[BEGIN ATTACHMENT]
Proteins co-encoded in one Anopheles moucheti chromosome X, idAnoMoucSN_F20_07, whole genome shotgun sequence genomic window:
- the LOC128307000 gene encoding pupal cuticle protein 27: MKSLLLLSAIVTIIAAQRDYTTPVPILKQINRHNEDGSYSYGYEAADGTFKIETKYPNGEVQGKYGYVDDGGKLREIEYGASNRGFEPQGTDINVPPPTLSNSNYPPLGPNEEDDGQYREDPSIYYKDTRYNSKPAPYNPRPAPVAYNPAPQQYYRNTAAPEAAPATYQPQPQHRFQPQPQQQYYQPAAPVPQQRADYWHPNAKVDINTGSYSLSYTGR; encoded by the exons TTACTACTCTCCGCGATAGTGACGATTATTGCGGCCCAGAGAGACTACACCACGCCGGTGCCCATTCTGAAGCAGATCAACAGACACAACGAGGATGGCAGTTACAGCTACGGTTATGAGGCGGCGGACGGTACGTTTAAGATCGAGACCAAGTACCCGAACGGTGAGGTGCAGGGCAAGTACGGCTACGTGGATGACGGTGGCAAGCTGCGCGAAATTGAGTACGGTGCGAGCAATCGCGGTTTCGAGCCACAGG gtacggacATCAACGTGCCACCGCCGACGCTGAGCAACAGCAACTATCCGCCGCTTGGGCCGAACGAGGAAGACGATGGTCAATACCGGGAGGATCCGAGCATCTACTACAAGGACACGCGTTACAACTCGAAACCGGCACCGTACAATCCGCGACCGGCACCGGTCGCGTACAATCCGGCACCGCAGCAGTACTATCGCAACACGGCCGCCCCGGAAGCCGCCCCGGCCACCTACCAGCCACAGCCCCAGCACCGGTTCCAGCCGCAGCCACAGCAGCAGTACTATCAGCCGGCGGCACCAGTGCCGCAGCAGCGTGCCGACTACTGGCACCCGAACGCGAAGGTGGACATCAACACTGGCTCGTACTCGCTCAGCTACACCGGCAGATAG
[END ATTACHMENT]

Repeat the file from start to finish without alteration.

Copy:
Proteins co-encoded in one Anopheles moucheti chromosome X, idAnoMoucSN_F20_07, whole genome shotgun sequence genomic window:
- the LOC128307000 gene encoding pupal cuticle protein 27: MKSLLLLSAIVTIIAAQRDYTTPVPILKQINRHNEDGSYSYGYEAADGTFKIETKYPNGEVQGKYGYVDDGGKLREIEYGASNRGFEPQGTDINVPPPTLSNSNYPPLGPNEEDDGQYREDPSIYYKDTRYNSKPAPYNPRPAPVAYNPAPQQYYRNTAAPEAAPATYQPQPQHRFQPQPQQQYYQPAAPVPQQRADYWHPNAKVDINTGSYSLSYTGR; encoded by the exons TTACTACTCTCCGCGATAGTGACGATTATTGCGGCCCAGAGAGACTACACCACGCCGGTGCCCATTCTGAAGCAGATCAACAGACACAACGAGGATGGCAGTTACAGCTACGGTTATGAGGCGGCGGACGGTACGTTTAAGATCGAGACCAAGTACCCGAACGGTGAGGTGCAGGGCAAGTACGGCTACGTGGATGACGGTGGCAAGCTGCGCGAAATTGAGTACGGTGCGAGCAATCGCGGTTTCGAGCCACAGG gtacggacATCAACGTGCCACCGCCGACGCTGAGCAACAGCAACTATCCGCCGCTTGGGCCGAACGAGGAAGACGATGGTCAATACCGGGAGGATCCGAGCATCTACTACAAGGACACGCGTTACAACTCGAAACCGGCACCGTACAATCCGCGACCGGCACCGGTCGCGTACAATCCGGCACCGCAGCAGTACTATCGCAACACGGCCGCCCCGGAAGCCGCCCCGGCCACCTACCAGCCACAGCCCCAGCACCGGTTCCAGCCGCAGCCACAGCAGCAGTACTATCAGCCGGCGGCACCAGTGCCGCAGCAGCGTGCCGACTACTGGCACCCGAACGCGAAGGTGGACATCAACACTGGCTCGTACTCGCTCAGCTACACCGGCAGATAG